Some early settlers and missionaries who lived and worked on Narungga land collected examples of the language. This included Edward Snell (1849-59), Wilhelm Kuhn (1886) and T. M. Sutton (1889). In general, most early records containing Narungga language failed to properly acknowledge the expertise and assistance of Narungga people. Nevertheless, it is known that Snell’s wordlist was based on information he received from a Narungga woman whom he identified as Tanne Arrito. The knowledge of another Narungga woman, Louise Eggington, was also very important. First recorded in the 1890s, Eggington’s knowledge informed some important publications, including Johnson (1930-31) and Tindale (1936).
Altogether nearly 1000 Narungga words and phrases are recorded in historical and scientific records. Important early wordlists are found in Snell’s diaries (1849-59), Kuhn (1886), Black (1920), Johnson (recorded 1898-1900, published 1930-31) and Tindale (1936). In the 1980s, as the Narungga community began to reclaim their language some of these wordlists were reprinted (see Wanganeen & Narungga Community College 1987).
One of the main tasks of the Narungga People’s Language Project, which ran from 2001 to 2005, was to collate all the past wordlists and present knowledge of the language into one comprehensive dictionary, along with suggestions of pronunciation. The final product of 207 pages includes an alphabetical listing of all known Narungga words, plus an English-to-Narungga finder list at the back, and a section listing words by topic.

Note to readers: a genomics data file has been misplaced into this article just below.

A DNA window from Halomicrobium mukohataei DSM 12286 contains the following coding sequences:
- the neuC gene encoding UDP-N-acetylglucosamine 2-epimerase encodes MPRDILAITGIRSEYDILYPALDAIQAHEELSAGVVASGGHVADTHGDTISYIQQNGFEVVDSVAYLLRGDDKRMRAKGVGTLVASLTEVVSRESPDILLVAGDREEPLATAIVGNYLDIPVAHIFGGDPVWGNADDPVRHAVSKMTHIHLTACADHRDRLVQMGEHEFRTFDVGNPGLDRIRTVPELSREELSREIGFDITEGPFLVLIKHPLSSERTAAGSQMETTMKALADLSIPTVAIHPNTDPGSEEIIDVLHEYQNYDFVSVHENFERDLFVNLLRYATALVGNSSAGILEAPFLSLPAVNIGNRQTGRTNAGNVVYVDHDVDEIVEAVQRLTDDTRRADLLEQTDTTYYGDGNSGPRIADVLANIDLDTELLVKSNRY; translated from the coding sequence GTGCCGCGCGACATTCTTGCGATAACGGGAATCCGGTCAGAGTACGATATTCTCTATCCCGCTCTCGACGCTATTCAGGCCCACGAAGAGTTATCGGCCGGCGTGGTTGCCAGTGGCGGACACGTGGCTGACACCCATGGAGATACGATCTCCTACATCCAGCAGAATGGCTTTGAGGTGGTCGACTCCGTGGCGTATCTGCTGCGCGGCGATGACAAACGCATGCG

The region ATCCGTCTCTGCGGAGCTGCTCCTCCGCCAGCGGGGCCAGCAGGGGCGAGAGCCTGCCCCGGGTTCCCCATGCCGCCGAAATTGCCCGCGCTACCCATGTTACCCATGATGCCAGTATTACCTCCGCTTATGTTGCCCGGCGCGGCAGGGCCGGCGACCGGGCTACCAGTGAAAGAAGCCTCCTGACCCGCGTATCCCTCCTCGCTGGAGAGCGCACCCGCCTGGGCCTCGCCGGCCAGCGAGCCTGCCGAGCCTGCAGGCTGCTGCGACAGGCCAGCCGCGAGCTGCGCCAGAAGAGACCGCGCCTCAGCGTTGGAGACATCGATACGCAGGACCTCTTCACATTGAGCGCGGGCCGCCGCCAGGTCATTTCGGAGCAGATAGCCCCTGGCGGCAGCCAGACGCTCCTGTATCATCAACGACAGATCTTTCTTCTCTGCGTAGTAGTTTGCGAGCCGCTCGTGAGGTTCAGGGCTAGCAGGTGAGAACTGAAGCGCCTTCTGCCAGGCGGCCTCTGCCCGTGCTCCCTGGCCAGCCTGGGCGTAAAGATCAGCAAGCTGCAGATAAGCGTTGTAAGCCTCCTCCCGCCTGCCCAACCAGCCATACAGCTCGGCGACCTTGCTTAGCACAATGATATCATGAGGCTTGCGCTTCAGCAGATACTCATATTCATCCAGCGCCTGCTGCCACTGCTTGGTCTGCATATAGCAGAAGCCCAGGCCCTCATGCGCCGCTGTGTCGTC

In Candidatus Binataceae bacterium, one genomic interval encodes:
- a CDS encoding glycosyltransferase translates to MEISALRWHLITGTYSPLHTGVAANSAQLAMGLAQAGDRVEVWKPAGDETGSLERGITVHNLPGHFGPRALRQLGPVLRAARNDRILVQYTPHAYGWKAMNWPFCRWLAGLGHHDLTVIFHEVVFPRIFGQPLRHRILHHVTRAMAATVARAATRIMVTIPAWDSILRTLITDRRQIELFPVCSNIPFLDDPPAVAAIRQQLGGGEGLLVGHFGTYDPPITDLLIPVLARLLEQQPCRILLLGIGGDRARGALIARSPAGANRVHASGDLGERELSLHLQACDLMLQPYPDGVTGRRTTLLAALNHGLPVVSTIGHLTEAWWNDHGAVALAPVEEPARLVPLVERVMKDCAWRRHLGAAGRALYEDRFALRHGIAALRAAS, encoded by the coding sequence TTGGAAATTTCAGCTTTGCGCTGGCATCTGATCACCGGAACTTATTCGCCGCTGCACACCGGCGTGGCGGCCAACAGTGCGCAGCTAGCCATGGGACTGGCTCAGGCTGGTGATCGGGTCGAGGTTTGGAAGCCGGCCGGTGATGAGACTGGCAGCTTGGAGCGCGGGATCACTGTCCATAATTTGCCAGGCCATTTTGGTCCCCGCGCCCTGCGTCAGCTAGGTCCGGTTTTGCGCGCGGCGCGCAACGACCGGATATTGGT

Another product of the Narungga People’s Language Project was the production of a Narungga grammar, through Eira’s comprehensive search of museum and library sources for any available grammatical information. By carefully analysing this information, and combining it with the knowledge of Narungga Elders, and by conducting a comparative analysis of closely related languages, Eira produced A New Narungga Grammar: the fragments of Budderer's waddy in 2006. This was followed by a more technical linguistic grammar explaining the processes undertaken in the reconstruction of the new grammar for Narungga, called Fragments of Budderer's Waddy: a new Narungga grammar (see Eira, 2010).